Sometimes it seems like itâs actually fun to be a congressman. Take the annual concert hosted by the ASCAP Foundation, where songwriters serenade lawmakers with their favorite oldies. Tuesday nightâs lineup at the Library of Congress drew Barbara Boxer, Orrin Hatch, Rand Paul, Mel Watt, Jerry Nadler and Marsha Blackburn, among others; listening to tunes from the likes of Mary Chapin Carpenter, Elvin Bishop, Alan Bergman. Just some nice tunes, some sweet showbiz memories â and only a gentle dose of intellectual-property lobbying:
âWhen I started in the business writing songs, you could actually make a living writing songs,â harrumphed Siedah Garrett, who penned âMan in the Mirrorâ for Michael Jackson. âThatâs why Iâm here today. I gotta remember these faces.â
The two best song-stories of the night:
Arthur Hamilton recalled getting hired by actor-producer Jack Webb to write something for Ella Fitzgerald to sing in an early â50s movie. He came up with a gorgeous torchy song, but Webb rejected it: âNobody,â he told Hamilton, âcan believe Ella Fitzgerald would sing the word âplebeian.ââ
Punchline No. 1: Webbâs ex-wife Julie London recorded the song, âCry Me a River,â and it became a massive hit. Punchline No. 2: Six weeks later, Hamilton went to see Fitzgeraldâs nightclub act. She sang his song â with the word âplebeian.â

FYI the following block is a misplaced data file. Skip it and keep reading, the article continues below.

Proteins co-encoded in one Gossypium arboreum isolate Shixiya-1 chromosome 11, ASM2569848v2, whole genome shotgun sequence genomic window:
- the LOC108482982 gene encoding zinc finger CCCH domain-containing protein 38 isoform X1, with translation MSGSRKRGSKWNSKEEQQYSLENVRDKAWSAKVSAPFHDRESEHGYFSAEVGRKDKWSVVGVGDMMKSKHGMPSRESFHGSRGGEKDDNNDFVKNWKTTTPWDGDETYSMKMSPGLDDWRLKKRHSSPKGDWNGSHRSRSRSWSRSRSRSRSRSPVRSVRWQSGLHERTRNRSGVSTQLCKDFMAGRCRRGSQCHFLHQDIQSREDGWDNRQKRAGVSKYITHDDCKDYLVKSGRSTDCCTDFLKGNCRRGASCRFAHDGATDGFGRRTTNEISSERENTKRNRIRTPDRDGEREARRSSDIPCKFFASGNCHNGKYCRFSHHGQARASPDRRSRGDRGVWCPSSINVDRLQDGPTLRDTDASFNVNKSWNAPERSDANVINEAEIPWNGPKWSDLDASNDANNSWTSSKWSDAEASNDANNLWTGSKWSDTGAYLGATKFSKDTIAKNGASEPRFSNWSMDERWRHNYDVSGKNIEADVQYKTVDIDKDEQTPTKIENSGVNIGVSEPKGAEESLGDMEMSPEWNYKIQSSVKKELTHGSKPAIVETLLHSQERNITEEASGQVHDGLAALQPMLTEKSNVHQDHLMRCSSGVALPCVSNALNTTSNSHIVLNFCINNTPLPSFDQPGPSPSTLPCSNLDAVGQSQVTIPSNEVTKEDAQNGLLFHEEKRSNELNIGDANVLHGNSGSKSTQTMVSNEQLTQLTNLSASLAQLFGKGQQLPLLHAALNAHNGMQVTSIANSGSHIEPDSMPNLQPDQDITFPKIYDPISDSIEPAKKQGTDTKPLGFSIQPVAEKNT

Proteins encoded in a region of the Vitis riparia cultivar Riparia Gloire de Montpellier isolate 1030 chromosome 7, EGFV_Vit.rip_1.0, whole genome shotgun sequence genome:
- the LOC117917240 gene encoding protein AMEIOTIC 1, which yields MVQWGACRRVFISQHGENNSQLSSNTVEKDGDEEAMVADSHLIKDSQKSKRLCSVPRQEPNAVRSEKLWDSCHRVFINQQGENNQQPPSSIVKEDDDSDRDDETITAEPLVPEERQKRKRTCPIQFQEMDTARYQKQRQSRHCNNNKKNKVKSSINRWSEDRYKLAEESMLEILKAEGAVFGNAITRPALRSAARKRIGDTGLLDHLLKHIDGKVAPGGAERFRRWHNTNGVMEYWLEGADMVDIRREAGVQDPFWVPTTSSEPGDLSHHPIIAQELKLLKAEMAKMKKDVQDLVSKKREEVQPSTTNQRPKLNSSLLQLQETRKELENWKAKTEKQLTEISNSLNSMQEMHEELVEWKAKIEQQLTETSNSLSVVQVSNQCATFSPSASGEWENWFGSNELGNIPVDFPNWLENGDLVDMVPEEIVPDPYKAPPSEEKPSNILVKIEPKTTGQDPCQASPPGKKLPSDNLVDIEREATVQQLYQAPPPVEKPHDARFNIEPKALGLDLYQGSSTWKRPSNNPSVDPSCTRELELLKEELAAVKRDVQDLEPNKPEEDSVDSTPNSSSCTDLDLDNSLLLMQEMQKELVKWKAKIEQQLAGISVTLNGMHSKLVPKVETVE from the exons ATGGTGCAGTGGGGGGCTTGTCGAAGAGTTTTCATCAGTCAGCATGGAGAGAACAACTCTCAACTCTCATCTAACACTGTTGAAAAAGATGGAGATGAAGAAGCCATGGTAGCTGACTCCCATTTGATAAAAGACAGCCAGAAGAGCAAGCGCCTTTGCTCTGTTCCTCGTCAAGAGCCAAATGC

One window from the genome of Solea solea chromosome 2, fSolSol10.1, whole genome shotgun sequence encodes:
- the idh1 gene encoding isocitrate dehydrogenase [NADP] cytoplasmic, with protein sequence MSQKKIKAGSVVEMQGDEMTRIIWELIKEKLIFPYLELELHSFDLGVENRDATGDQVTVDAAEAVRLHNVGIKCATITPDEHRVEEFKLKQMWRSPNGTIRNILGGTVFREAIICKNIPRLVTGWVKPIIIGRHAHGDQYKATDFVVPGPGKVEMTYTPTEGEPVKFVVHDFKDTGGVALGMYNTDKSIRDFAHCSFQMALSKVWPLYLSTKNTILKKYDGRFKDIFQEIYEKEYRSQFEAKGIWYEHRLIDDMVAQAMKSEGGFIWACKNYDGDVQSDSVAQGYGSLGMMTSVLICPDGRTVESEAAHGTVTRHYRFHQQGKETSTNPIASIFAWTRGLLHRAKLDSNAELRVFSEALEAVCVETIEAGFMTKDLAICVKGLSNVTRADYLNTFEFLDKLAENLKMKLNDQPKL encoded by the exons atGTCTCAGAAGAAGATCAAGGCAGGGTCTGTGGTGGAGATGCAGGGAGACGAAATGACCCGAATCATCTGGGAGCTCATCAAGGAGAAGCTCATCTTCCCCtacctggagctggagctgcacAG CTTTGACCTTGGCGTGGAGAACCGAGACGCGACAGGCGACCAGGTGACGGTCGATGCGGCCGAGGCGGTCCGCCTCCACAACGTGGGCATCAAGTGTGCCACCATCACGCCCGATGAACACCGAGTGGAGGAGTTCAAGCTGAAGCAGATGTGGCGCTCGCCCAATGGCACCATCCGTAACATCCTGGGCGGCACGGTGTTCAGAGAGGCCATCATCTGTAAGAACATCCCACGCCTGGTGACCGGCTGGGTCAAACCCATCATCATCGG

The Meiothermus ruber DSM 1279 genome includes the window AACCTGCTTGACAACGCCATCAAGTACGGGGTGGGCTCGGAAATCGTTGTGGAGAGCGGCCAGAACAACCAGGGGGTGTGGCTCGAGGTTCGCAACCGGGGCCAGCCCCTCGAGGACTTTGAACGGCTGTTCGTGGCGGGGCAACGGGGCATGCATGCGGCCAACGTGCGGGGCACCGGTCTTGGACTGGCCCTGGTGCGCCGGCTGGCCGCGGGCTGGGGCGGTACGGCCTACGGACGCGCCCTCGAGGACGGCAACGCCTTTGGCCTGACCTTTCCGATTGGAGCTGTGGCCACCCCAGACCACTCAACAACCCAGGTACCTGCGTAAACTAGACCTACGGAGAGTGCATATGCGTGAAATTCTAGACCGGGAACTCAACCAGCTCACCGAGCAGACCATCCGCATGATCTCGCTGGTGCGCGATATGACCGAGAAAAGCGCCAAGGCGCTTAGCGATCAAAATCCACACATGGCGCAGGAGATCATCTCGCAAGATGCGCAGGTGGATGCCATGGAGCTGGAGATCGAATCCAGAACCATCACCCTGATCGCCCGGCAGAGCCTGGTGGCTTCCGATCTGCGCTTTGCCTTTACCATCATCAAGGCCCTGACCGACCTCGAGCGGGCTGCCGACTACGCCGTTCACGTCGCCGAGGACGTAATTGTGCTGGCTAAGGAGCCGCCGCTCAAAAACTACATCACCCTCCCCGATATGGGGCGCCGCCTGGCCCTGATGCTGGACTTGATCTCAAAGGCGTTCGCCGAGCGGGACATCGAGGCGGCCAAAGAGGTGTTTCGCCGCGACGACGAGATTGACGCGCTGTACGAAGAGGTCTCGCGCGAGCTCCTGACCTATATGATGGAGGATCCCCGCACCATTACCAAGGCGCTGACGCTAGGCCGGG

Jim Weatherly could top that name-drop. In the early â70s in L.A., he made pals with Lee Majors. One day he called the actorâs home â and the starâs gorgeous new starlet girlfriend, Farrah Fawcett, answered. She mentioned that she was packing her bags to go see her parents, âon the midnight plane to Houston.â
Sound familiar? âWhen you hear something like that as a songwriter,â Weatherly said, âa bell goes off in your head.â
But the country tune he recorded went nowhere. Months later, a producer for Cissy Houston called his publisher: They were interested â but could they change it to âMidnight Train to Georgiaâ? A year later, Gladys Knight made it a hit.
âOne of the best moves I ever made,â said Weatherly.
Earlier: Songwriters woo Congress through music at ASCAP concert, 5/17/12
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